Varietal: Champagne Blend
There are few wine regions of the world with as much influence or fame as that of Champagne in France. The sparkling wines from this special area have long been associated with excellence and magnificent flavors, and much of their success has been down to the careful blending of fine grape varietals in order to achieve spectacular results. Most commonly, Champagne wines use both Chardonnay and Pinot Noir varietal grapes in more or less equal measures, often boosted by a small quantity of Pinot Meunier for extra bite. The Chardonnay varietal grapes offer their acidity and flavor to the bottle, and help with the dryness associated with quality in this type of wine. The Pinot Noir, on the other hand, gives strength to the wine, and gives Champagne its distinctive 'length' of character.
Region: Loire Valley
In France, the region most closely associated with the production of fine white wines is the Loire Valley, a particularly fertile and temperate region near the Atlantic coast. This reputation is certainly justified, and the Chenin Blanc and Sauvignon Blanc vines which flourish in this region produce both dry and dessert wines of exquisite character and flavor However, the region is also responsible for some seriously high quality Cabernet Franc based wines, such as those found in the sub-region of Chenin, and plenty of elegant bubbly crÃ©mant wines, which are often fruitier and more lively than those found in Champagne, and with a character all of their own. The Loire Valley is an ancient wine region, with archaeological evidence dating wine production in this area back to the first century.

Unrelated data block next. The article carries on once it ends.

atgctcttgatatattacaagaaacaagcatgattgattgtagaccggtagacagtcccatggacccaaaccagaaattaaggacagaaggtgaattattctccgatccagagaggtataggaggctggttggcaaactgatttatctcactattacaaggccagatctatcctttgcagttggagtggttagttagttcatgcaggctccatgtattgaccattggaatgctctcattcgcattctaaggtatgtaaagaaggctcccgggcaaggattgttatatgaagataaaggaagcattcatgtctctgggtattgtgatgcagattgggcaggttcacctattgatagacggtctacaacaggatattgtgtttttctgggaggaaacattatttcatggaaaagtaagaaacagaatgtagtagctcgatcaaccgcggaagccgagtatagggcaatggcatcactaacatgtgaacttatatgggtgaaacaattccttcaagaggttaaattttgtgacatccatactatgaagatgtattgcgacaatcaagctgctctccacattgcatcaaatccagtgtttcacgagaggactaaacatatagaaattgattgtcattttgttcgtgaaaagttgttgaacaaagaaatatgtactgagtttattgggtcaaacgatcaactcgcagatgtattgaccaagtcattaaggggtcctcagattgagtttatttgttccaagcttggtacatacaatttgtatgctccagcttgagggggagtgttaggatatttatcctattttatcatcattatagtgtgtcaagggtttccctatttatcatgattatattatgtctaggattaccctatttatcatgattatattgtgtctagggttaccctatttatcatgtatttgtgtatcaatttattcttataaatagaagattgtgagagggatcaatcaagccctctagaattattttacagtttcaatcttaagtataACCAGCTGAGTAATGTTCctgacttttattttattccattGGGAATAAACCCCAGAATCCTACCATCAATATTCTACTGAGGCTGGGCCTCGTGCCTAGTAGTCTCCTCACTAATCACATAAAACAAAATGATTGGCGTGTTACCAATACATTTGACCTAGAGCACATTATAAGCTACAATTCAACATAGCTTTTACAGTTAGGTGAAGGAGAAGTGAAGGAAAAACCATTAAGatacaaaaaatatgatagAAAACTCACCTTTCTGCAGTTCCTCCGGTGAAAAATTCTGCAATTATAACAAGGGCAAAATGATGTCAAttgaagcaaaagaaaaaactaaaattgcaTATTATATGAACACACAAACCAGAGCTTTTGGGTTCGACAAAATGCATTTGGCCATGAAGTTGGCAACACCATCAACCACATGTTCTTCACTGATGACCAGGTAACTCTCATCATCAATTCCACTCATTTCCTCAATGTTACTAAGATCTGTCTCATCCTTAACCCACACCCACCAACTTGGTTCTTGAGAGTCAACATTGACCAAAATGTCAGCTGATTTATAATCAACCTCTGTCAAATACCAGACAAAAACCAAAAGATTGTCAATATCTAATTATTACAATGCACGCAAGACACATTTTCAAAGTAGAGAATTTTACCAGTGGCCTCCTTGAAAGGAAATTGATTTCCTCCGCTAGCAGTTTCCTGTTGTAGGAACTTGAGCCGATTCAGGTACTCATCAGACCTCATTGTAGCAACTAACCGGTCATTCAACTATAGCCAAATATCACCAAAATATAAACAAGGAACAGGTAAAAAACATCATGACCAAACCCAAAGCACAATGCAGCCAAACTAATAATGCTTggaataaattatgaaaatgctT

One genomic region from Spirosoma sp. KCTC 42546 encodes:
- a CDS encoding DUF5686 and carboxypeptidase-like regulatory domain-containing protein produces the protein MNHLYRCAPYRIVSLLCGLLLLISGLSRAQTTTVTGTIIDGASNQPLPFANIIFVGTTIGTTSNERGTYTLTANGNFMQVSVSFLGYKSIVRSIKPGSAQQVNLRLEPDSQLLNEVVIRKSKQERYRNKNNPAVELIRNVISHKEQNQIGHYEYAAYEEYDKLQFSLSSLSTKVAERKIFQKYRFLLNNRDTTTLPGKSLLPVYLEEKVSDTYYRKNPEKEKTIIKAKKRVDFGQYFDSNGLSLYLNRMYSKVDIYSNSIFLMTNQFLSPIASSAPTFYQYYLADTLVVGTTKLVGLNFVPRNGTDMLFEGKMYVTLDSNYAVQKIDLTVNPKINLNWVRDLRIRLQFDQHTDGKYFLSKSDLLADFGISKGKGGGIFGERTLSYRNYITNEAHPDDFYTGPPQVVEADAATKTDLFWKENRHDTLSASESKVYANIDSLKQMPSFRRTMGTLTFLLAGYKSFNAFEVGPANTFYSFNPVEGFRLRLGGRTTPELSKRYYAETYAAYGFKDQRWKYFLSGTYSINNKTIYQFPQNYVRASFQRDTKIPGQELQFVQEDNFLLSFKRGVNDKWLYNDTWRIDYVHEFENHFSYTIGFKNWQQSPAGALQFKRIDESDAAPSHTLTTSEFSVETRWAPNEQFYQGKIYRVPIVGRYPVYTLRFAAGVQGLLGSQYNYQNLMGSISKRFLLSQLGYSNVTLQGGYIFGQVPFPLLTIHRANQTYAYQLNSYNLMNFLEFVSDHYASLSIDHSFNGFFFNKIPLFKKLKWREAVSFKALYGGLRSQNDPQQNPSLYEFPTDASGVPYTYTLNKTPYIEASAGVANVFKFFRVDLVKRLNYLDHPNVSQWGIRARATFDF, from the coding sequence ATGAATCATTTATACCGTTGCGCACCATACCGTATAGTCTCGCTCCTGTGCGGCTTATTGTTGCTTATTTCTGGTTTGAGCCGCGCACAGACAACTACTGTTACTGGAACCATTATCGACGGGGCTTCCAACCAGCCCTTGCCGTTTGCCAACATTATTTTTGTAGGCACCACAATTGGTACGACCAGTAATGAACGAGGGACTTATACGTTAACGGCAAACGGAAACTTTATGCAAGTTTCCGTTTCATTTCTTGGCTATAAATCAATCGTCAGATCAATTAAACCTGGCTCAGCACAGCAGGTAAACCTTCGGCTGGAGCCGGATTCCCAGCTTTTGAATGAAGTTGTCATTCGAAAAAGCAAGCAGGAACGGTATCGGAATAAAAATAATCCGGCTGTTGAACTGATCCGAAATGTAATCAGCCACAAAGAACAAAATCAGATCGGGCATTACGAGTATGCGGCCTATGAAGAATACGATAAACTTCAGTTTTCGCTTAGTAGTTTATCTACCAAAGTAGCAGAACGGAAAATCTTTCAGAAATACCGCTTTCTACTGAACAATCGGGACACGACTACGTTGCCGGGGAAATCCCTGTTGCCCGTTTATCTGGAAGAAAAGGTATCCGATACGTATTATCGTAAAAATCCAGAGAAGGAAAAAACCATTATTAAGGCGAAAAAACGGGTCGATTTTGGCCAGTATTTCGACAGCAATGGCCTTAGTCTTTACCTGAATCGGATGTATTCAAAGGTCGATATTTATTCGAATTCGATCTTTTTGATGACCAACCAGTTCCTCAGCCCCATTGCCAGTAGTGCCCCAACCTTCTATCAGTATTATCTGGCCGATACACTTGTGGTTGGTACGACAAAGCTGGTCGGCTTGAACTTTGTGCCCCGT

French winemakers are subjected to several laws and regulations regarding the wines they produce, and how they can be labeled and sold. Such procedures are designed to increase the overall quality of the country's produce, and also to ensure that wines made in each particular region or appellation are of a character and type which is representative of the area. Thankfully for consumers of wine world-wide, the French have a particularly high reputation to uphold, and seem to do so flawlessly. Every year, wineries from all over France produce millions upon millions of bottles of fine wine, making the most of their native grape varieties and the excellent terrain which covers most of the country. From the expensive and exquisite red wines of Bordeaux and Burgundy, to the white wines and cremants of central France, the French are dedicated to providing the world with wines of the highest quality and most distinctive character.